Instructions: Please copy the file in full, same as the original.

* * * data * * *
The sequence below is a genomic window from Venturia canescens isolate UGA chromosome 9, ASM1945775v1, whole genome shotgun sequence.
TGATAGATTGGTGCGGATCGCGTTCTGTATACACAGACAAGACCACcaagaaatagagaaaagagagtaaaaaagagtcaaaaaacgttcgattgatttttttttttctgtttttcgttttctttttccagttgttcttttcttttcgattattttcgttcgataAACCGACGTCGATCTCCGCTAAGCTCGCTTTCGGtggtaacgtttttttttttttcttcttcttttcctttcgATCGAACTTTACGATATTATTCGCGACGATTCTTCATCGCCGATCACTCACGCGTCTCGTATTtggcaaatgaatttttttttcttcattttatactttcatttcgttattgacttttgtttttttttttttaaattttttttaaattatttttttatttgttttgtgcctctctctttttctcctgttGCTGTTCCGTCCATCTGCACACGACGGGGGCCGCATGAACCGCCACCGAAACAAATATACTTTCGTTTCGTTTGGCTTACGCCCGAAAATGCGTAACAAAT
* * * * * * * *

The sequence below is a genomic window from Venturia canescens isolate UGA chromosome 9, ASM1945775v1, whole genome shotgun sequence.
TGATAGATTGGTGCGGATCGCGTTCTGTATACACAGACAAGACCACcaagaaatagagaaaagagagtaaaaaagagtcaaaaaacgttcgattgatttttttttttctgtttttcgttttctttttccagttgttcttttcttttcgattattttcgttcgataAACCGACGTCGATCTCCGCTAAGCTCGCTTTCGGtggtaacgtttttttttttttcttcttcttttcctttcgATCGAACTTTACGATATTATTCGCGACGATTCTTCATCGCCGATCACTCACGCGTCTCGTATTtggcaaatgaatttttttttcttcattttatactttcatttcgttattgacttttgtttttttttttttaaattttttttaaattatttttttatttgttttgtgcctctctctttttctcctgttGCTGTTCCGTCCATCTGCACACGACGGGGGCCGCATGAACCGCCACCGAAACAAATATACTTTCGTTTCGTTTGGCTTACGCCCGAAAATGCGTAACAAAT